Later that morning, Jaap Goudsmit of Holland continued the drug resistance story. He began by contradicting the media reports that drug resistant mutant strains of HIV represent a growing threat. Goudsmit said that inhibitor resistant mutants are not transmitted from person to person. This was due to the very poor fitness of the mutant virions. In Holland, the appearance of mutant HIV resistant to reverse transcriptase inhibitors peaked in 1995, he said.

Goudsmit made the obvious point that with antibiotics, the appearance of drug resistant strains of bacteria, for example, increase with drug use. It puzzled him that with increased drug use the appearance of drug resistant mutants of HIV actually declined in Holland.

On Tuesday I had an interesting conversation with Che-Chung Tsai, a pathologist at the University of Washington, Seattle. I learned that T-cells pass through the entire lymph system, including all tissues, in 2 hours. At least 85% of T-cells reside in the gut. Because of this, he asks: why doesn't AIDS start in the gut?

Dr. Tsai works with monkeys in his AIDS research. He said that HIV grows 2-3 times as fast in monkey lymphocytes but monkeys don't get AIDS and do not incorporate HIV pro-viral DNA.

At the evening session on Tuesday the speakers tried to blame the metabolic abnormalities seen in people taking the protease inhibitor combos on HIV. I asked Kathleen Mulligan of UCSF why not treat a bunch of animals with HAART (PI combos) and see what happens? The moderator interrupted saying that my suggestion was irrelevant since the animals don't have HIV. That, of course, was precisely the point: to separate the effects of the drugs from HIV. Later a fellow in the audience told me that he was disappointed that my question was not answered. He clearly saw the simple logic behind the proposed experiment.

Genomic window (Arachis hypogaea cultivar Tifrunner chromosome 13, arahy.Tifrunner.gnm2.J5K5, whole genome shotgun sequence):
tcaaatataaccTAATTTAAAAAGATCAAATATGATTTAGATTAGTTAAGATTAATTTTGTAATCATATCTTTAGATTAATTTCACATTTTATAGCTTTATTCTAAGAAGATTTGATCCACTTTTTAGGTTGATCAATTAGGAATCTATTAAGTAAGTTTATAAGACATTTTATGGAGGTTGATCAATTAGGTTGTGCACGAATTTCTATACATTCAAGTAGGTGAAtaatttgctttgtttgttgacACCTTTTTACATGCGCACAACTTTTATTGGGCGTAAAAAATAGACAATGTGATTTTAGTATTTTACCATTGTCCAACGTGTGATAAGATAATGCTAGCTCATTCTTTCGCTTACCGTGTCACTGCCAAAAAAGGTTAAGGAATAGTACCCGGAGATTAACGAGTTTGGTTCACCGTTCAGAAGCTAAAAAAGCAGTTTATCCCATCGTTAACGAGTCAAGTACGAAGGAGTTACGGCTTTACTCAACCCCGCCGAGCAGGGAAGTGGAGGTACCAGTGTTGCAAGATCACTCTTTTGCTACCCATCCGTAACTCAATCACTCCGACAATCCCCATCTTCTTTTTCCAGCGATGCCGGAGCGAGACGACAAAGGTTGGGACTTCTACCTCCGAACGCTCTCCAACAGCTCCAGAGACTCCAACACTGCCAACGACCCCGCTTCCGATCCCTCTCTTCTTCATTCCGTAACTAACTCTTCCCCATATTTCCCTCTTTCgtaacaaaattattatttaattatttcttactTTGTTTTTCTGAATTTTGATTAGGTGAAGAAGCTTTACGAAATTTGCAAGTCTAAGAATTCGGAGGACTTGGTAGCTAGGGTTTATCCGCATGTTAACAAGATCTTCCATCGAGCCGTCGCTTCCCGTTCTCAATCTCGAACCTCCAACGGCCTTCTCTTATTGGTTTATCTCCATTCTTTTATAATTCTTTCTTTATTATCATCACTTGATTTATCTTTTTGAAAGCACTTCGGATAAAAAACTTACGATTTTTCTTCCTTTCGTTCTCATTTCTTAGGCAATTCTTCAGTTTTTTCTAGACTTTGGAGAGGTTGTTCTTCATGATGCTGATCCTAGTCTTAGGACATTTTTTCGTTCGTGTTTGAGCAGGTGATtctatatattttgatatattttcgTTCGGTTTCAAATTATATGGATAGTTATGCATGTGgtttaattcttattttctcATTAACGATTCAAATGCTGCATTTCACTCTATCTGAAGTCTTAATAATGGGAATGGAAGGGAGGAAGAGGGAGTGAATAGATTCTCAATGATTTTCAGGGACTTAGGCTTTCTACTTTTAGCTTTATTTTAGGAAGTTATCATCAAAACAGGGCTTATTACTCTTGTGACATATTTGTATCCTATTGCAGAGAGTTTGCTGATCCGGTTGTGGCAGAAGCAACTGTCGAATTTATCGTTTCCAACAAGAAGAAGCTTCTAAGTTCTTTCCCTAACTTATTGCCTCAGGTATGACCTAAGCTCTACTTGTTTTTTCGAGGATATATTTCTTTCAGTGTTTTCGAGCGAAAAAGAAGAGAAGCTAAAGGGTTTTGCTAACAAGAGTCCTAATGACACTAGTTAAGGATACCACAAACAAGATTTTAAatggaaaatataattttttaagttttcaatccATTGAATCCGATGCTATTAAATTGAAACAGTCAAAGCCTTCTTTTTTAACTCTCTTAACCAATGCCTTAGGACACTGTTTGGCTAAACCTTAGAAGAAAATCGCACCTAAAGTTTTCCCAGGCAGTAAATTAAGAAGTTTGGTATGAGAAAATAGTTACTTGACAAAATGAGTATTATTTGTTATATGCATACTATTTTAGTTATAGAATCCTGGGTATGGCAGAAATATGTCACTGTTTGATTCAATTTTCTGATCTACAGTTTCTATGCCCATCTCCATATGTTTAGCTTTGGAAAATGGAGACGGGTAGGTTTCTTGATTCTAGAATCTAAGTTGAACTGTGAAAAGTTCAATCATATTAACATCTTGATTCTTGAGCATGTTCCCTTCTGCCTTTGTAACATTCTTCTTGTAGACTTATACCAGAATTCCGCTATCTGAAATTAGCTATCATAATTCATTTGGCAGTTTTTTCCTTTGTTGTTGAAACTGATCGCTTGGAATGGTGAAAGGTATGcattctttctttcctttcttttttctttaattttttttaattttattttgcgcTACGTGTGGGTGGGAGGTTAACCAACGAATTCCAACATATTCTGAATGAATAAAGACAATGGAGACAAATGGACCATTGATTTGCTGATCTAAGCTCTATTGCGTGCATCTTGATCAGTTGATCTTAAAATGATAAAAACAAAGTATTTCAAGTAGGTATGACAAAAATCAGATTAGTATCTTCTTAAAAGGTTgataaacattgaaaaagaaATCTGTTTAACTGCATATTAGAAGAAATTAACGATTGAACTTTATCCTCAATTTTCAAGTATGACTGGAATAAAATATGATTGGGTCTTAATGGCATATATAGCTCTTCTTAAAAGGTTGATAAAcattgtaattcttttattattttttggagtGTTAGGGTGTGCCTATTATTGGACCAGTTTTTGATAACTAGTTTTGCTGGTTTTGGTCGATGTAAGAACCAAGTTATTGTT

On Saint Patrick's Day our old friend Martin Markowitz of the Aaron Diamond reported on their on-going study of 27 people still on HAART. As in 1997, Markowitz didn't say a word about how those 27 people had been doing over the past 2 years on the drugs. Two years ago I asked Markowitz if his patients on HAART were doing better, the same, or worse while on the drugs. He didn't answer after asking the question three times. He knew I was in the audience, but this time I decided not to ask. If his patients had been doing well I'm sure he would have let us all know, especially me.